you say, find this within that. it scans the pixels and within a matter of seconds, and feeds back the results. carol: so you could do it quickly. talk about the guy behind all of this. who is he and how did he come up with all of this? >> he is a buffalo native who has been doing machine learning stuff since college. he is a deeply knowledgeable geek about this stuff. he had done a couple of other -- worked at companies and started one that codified facial expressions to look for signs of deception. but that wound up having an advertising use, too, because now, when you look at a video screen at an airport, they know who is looking at it by using this kind of technology. but anyway, he had done that kind of stuff and knew from that work that intelligence agencies were just buried in surveillance video. actually, it wasn't that sophisticated. a lot of times, it was people staring at it for hours and trying to find threats, or that they would have this technology that needed whole rooms full of
servers to work. just because it is really a complicated process. he set about trying to simplify it. he knows, for instance, when drones come back from their flight, sometimes they have 12 hours of high resolution video. they put that up against the nerve system to find out what's there. he doesn't actually see it happen. carol: you talk in the story, you go through a whole yankee season quickly. >> seconds. that is hundreds of hours. and depending on how data rich the source is and how many queries you want to do, it is seconds. i asked him to do a brief search of three hours of cnn for hillary and trump, like at primetime night. they sent me a clip of them pressing go and the results. it is literally just -- bang, they pop up. carol: amazing. >> yeah, it is out of hollywood. --id: are people rely
reluctant to talk about this? were they wary at all about getting into what they do? >> no, because they develop the technology themselves. they decided to fund themselves until they had a thing they could sell. so while they can't say and don't even know what the government exactly is doing with it, they are at liberty to talk about their technology. i was curious about whether as this becomes affordable and more widespread, do you want everybody to be able to do this? but, for them, and a way, they are selling it. carol: up next, the big, big, big money china is spending onto virtual reality. david: plus, the courts redefine insider trading. ♪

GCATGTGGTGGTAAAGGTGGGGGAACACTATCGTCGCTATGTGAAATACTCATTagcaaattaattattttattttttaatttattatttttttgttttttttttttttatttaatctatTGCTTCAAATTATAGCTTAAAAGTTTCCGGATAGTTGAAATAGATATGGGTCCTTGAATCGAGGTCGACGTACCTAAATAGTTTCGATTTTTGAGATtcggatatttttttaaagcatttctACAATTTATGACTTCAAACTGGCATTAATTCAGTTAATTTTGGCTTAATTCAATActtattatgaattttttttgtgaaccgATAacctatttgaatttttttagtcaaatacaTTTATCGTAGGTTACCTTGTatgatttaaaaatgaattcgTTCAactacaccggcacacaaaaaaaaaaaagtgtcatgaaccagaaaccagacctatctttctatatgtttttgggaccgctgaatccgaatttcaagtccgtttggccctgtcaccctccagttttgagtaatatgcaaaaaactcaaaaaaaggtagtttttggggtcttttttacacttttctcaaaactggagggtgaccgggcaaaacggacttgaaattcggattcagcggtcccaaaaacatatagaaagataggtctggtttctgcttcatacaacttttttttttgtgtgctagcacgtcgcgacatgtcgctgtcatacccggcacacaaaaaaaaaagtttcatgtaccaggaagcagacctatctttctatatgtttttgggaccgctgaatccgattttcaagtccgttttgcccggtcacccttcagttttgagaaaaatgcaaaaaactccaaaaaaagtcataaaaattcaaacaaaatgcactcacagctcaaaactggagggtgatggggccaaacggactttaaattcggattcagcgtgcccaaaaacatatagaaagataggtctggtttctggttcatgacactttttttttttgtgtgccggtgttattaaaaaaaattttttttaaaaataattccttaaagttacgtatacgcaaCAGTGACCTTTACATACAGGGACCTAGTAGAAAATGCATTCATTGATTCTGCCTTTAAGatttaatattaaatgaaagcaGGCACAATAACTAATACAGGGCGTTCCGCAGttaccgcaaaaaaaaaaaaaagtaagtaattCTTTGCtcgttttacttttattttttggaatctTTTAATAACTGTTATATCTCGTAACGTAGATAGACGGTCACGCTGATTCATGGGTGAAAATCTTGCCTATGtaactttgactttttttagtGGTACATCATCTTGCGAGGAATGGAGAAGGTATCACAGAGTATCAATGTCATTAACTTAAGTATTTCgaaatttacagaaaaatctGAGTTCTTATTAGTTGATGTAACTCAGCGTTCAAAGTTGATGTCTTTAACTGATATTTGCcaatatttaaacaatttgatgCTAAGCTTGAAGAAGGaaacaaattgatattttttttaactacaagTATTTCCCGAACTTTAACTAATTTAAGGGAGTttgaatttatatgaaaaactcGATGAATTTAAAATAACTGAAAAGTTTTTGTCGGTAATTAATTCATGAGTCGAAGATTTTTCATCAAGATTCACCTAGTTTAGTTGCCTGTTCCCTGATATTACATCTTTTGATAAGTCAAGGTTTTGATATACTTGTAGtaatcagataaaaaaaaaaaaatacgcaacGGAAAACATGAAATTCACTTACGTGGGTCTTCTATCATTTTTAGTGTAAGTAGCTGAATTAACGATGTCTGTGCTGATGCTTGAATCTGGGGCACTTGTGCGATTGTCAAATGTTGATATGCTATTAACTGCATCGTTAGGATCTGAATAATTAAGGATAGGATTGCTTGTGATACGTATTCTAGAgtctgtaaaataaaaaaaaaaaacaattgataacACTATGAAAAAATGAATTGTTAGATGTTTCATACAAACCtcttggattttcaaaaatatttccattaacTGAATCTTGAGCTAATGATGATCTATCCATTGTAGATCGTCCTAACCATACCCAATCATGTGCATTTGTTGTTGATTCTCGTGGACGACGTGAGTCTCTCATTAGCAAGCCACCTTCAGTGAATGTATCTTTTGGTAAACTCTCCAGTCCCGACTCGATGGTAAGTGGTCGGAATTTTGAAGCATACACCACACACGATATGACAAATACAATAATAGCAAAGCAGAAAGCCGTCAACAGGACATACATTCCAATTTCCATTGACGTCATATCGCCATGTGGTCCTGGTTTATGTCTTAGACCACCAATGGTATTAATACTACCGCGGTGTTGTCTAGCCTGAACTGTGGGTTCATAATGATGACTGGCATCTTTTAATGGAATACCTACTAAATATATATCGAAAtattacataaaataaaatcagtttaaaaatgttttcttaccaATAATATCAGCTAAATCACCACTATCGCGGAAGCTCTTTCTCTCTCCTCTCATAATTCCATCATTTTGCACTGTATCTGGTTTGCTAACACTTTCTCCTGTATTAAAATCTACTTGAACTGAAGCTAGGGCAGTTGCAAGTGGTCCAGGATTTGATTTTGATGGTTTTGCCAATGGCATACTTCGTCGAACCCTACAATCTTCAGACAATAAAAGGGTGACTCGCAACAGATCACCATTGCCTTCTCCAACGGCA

carol: cold is the new hot coffee. it is all ahead on "bloomberg businessweek." ♪ carol: we are here with editor ellen pollack. and there are so many more must-reads, ellen, in the magazine. in opening remarks you talk about south africa, growth slowing down in the country. there is some momentum for president zuma to step down. ellen: the story is really interesting because it compares the situation in south africa with india, where the reporter who wrote the story used to be stationed. and it basically raises question about whether the african national congress can keep going and staying as the dominant party and talks about how they have not solved all the problems and there is growing discontent with them. it means that down the line, if possible, they will start losing some important elections.
david: this term, we talk about political optics a lot in this country. laying out here how a lot of candidates are speaking. you can gauge how much support they have by how crowded the audience is behind them. ellen: it is like a new way of reading the tea leaves. just look at how empty or full the stadiums are. it is really cool. david: in the markets and finance section, a look here at new banks popping up in indonesia, trash banks, as ways of encouraging people to stop littering and also develop financial solvency. to start putting money in the bank and saving. ellen: it is really an interesting idea. the idea is you bring your trash to the bank then they pay you for your trash and they can recycle some of it. and you can leave your money there and bank it. you can take money out of your bank. but it means that the trash is not going into huge landfills that are littering some communities. and it also creates a real banking system. and it has been tried elsewhere, too. carol: creating a financial system for people who do not
have an awful lot of money. ellen: exactly. carol: interesting. in the technology section, you talk about virtual reality in chinese companies. what is interesting is they are not going after the hardware side of it, right? they are more interested in content. ellen: they are trying to figure out a way to get into virtual reality without having to commit to one kind of headset. and it is obviously a race to make vr a real thing. and here, you have lots of different headsets emerging. and they realize that will be the case. so they are like, ok, whatever headset, we will create content for you. there are a lot of small companies trying to do it and some big ones, as well. david: in china the numbers are so big, the potential for this market is huge. ellen: it is absolutely huge. david: in the features section, you look at insider trading, how the definition of insider trading has been eroded or changed over time. ellen: it has changed a lot since the days of the insider trader follies in decades ago. and what we look at is why it is so hard to prosecute insider trading.